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Police and demonstrators clash in downtown Washington after a limo was set on fire following the inauguration of President Donald Trump on January 20, 2017 in Washington, DC. Washington and the entire world have watched the transfer of the United States presidency from Barack Obama to Donald Trump, the 45th president.

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Police stop protesters from passing through following the inauguration of Donald Trump on January 20, 2017 in Washington, DC. Today Trump became the 45th president of the United States.

(Photo by Jessica Kourkounis/Getty Images)

Demonstrators protest following the inauguration of Donald Trump on January 20, 2017 in Washington, DC. Today Trump became the 45th president of the United States.

(Photo by Jessica Kourkounis/Getty Images)

A man looks through a smashed car window during a protest against the inauguration of US President Donald Trump on January 20, 2017 in Washington, DC.

(ANDREW CABALLERO-REYNOLDS/AFP/Getty Images)

Demonstrators set fires as they confront police in protest against the inauguration of US President Donald Trump on January 20, 2017 in Washington, DC.

(ANDREW CABALLERO-REYNOLDS/AFP/Getty Images)

Protesters attend Donald Trump’s Inauguration ceremony on January 20, 2017 in Washington, DC.

(Photo by Amanda Edwards/WireImage)

A man holds a sign in front of riot police during a protest against U.S. President Donald Trump on the sidelines of the inauguration in Washington, D.C. January 20, 2017.

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The protests illustrated the depth of the anger in a deeply divided country that is still recovering from the scarring 2016 campaign season. Trump defeated Democrat Hillary Clinton, the first woman nominated for president by a major U.S. party.

The organizers of Saturday’s march said they had extensive security plans in place, and would have both visible and hard-to-spot security workers along the route.

The event, the brainchild of Hawaiian grandmother Teresa Shook, was intended as an outlet for women and men who consider themselves feminists to vent their frustration and anxiety over Trump’s victory. It spotlights the fierce opposition Trump faces as he takes office, a period that is typically more of a honeymoon than a hatefest.

A recent ABC News/Washington Post poll found Trump had the lowest favorability rating of any incoming president since the 1970s.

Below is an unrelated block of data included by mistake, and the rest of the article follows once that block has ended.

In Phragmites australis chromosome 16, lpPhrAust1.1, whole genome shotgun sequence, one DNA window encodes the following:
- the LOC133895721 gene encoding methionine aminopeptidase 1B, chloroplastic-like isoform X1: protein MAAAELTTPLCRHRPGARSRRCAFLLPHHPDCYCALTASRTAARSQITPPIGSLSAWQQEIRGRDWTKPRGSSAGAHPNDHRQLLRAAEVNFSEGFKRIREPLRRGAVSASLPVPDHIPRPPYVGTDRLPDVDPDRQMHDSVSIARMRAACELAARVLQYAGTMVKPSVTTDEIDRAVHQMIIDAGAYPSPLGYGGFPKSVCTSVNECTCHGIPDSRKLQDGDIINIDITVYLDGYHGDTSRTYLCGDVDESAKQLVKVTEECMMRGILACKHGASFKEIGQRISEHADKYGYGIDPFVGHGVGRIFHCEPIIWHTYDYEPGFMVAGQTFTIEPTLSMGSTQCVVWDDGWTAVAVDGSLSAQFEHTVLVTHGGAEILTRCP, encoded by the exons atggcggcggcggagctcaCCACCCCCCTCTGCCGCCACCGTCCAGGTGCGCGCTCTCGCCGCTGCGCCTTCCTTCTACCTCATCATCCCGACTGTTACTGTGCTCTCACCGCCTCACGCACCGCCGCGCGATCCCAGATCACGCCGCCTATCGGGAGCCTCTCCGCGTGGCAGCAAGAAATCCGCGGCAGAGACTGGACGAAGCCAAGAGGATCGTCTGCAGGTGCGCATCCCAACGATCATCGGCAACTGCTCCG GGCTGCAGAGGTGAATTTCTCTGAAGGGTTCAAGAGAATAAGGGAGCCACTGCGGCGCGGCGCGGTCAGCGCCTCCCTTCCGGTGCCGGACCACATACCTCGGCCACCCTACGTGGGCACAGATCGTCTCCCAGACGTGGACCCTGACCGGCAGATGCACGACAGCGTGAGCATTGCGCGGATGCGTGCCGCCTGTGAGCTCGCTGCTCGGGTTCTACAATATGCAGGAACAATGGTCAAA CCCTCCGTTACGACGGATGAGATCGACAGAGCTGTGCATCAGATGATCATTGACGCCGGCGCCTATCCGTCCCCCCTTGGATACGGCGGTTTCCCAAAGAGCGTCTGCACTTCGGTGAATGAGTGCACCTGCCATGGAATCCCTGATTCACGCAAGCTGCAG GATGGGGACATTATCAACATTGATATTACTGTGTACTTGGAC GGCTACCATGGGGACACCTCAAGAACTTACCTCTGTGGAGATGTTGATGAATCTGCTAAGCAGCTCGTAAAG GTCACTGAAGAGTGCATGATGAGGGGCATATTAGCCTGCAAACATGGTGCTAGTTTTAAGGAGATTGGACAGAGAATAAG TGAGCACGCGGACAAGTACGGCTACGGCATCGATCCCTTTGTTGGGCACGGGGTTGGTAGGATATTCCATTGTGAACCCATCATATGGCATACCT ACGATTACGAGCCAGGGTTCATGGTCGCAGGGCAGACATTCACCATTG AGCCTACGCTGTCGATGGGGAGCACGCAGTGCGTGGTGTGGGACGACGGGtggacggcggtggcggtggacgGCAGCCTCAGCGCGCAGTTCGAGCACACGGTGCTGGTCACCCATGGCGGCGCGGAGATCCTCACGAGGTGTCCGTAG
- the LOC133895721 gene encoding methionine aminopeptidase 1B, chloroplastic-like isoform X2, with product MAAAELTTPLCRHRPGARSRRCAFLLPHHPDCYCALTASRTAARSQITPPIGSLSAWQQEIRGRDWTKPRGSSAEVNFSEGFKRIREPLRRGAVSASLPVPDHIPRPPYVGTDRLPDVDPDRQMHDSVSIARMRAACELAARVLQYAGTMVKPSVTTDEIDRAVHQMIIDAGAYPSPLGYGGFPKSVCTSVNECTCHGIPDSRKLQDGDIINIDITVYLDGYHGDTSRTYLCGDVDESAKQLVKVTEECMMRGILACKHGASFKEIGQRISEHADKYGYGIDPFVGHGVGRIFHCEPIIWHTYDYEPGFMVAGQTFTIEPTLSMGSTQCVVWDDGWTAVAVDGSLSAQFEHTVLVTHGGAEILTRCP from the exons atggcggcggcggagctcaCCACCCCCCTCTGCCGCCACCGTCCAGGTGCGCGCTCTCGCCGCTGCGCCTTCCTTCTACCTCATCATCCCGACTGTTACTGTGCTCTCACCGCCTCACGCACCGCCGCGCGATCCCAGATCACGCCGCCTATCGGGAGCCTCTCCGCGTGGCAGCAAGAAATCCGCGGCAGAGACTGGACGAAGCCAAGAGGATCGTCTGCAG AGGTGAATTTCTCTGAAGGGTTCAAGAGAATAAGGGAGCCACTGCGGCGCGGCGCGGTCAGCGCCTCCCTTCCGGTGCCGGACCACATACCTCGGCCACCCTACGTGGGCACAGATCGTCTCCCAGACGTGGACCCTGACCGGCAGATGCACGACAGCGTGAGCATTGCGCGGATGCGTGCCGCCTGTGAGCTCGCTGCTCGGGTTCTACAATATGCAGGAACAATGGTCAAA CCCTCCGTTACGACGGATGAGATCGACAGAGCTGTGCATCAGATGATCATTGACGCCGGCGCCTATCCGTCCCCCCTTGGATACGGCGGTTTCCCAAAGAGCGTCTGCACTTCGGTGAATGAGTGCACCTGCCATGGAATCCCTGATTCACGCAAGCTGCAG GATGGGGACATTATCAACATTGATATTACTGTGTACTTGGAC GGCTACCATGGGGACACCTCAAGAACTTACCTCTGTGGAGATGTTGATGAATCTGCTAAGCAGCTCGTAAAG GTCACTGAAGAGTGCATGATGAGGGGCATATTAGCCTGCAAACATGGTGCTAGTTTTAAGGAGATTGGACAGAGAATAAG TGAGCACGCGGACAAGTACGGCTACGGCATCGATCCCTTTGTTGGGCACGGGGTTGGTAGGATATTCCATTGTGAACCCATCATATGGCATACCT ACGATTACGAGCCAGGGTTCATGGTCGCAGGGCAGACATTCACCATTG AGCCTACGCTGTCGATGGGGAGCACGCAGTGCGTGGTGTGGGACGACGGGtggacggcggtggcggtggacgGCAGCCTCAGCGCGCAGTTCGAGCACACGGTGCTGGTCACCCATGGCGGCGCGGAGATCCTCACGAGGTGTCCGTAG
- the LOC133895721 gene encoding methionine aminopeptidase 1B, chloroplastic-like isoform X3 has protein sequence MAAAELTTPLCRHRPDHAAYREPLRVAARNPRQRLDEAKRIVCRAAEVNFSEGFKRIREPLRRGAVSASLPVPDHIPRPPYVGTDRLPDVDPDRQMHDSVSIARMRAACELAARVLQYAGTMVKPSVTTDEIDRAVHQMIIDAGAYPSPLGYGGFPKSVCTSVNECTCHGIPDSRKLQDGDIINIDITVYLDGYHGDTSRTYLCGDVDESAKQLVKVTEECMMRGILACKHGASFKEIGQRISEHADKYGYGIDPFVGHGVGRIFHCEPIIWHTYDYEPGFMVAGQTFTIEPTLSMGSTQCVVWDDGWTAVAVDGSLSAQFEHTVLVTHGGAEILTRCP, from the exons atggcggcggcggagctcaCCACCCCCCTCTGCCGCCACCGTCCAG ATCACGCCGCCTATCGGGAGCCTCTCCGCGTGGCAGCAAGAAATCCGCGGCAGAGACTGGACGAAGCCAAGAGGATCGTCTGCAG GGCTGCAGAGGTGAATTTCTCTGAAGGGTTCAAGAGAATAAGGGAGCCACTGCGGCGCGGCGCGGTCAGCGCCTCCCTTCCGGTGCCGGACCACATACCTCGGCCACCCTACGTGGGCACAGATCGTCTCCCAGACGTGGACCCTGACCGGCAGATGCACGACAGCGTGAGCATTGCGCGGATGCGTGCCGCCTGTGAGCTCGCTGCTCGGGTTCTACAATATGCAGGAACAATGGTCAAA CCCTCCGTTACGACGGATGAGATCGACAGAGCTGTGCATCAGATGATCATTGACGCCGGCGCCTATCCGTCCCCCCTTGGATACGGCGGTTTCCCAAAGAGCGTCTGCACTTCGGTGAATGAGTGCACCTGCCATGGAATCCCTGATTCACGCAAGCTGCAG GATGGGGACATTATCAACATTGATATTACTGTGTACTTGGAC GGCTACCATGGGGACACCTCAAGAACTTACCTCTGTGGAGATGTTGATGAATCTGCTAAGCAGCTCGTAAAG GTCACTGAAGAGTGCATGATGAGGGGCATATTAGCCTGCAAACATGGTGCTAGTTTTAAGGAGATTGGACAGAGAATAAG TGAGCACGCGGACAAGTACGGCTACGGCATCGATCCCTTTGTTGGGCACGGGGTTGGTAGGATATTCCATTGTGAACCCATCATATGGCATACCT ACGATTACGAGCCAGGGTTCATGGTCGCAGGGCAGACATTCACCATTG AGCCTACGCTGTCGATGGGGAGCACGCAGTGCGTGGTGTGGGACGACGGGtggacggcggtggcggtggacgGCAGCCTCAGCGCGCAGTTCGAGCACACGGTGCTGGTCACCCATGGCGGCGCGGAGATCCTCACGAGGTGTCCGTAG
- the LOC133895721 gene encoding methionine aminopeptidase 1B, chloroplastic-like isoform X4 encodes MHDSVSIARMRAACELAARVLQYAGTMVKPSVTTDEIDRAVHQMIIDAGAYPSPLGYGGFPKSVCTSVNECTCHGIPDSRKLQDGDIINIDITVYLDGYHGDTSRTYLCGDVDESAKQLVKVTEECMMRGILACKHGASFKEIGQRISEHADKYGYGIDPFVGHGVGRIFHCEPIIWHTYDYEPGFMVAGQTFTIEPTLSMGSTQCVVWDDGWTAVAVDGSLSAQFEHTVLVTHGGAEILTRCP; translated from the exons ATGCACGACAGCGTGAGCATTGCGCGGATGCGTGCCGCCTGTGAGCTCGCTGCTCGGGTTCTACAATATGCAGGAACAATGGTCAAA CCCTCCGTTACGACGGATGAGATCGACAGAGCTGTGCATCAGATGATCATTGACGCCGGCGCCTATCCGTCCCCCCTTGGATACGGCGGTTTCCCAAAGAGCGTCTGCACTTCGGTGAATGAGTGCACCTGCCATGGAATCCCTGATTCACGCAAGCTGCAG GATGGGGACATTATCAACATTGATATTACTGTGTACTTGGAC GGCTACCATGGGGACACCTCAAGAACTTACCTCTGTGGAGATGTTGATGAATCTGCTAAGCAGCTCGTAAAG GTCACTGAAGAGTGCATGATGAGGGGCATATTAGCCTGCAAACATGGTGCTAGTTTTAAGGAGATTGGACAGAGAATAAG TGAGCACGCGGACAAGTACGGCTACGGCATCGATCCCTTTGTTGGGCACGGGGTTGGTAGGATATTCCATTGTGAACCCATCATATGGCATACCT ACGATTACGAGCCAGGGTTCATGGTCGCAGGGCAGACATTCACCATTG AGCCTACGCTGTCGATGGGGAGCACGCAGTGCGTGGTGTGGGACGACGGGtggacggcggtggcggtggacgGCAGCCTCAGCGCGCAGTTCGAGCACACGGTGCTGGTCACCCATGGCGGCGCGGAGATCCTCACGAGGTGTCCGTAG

Women reached by Reuters gave a host of reasons for marching, ranging from inspiring other women to run for office to protesting Trump’s plans to repeal the 2010 Affordable Care Act, which among other things requires health insurers to cover birth control.

Tea Party Patriots supporters hold signs protesting the Affordable Care Act in front of the Supreme Court as the court hears arguments on the health care reform bill on Tuesday, March 27, 2012.

(Photo By Bill Clark/CQ Roll Call)

Affordable Care Act supporters wave signs outside the Supreme Court after the court upheld court’s Obamacare on Thursday, June 25, 2015.

(Photo By Bill Clark/CQ Roll Call)

A man holds signs during a protest on the second day of oral arguments for the Patient Protection and Affordable Care Act in front of the U.S. Supreme Court building on March 27, 2012 in Washington, DC. Today is the second of three days the high court has set aside to hear six hours of arguments over the constitutionality President Barack Obama’s Patient Protection and Affordable Care Act.

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Sister Caroline attends a rally with other supporters of religious freedom to praise the Supreme Court’s decision in the Hobby Lobby, contraception coverage requirement case on June 30, 2014 in Chicago, Illinois. Oklahoma-based Hobby Lobby, which operates a chain of arts-and-craft stores, challenged the provision and the high court ruled 5-4 that requiring family-owned corporations to pay for insurance coverage for contraception under the Affordable Care Act violated a federal law protecting religious freedom.

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An Obamacare supporter counter protests a Tea Party rally in front of the U.S. Supreme Court in the morning hours of March 27, 2012 in Washington, DC. The Supreme Court continued to hear oral arguments on the Patient Protection and Affordable Care Act.

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Affordable Care Act supporters hold up signs outside the Supreme Court as they wait for the court’s decision on Obamacare on Thursday, June 25, 2015.

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Ron Kirby holds a sign while marching in protest of the Patient Protection and Affordable Care Act in front of the U.S. Supreme Court on March 26, 2012 in Washington, DC. Today the high court, which has set aside six hours over three days, will hear arguments over the constitutionality President Barack Obama’s Patient Protection and Affordable Care Act.

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A protester waves his bible in the air as he overpowered by cheers from supporters of the Affordable Care Act as they celebrate the opinion for health care outside of the Supreme Court in Washington,Thursday June 25, 2015. The Supreme Court on Thursday upheld the nationwide tax subsidies under President Barack Obama’s health care overhaul, in a ruling that preserves health insurance for millions of Americans.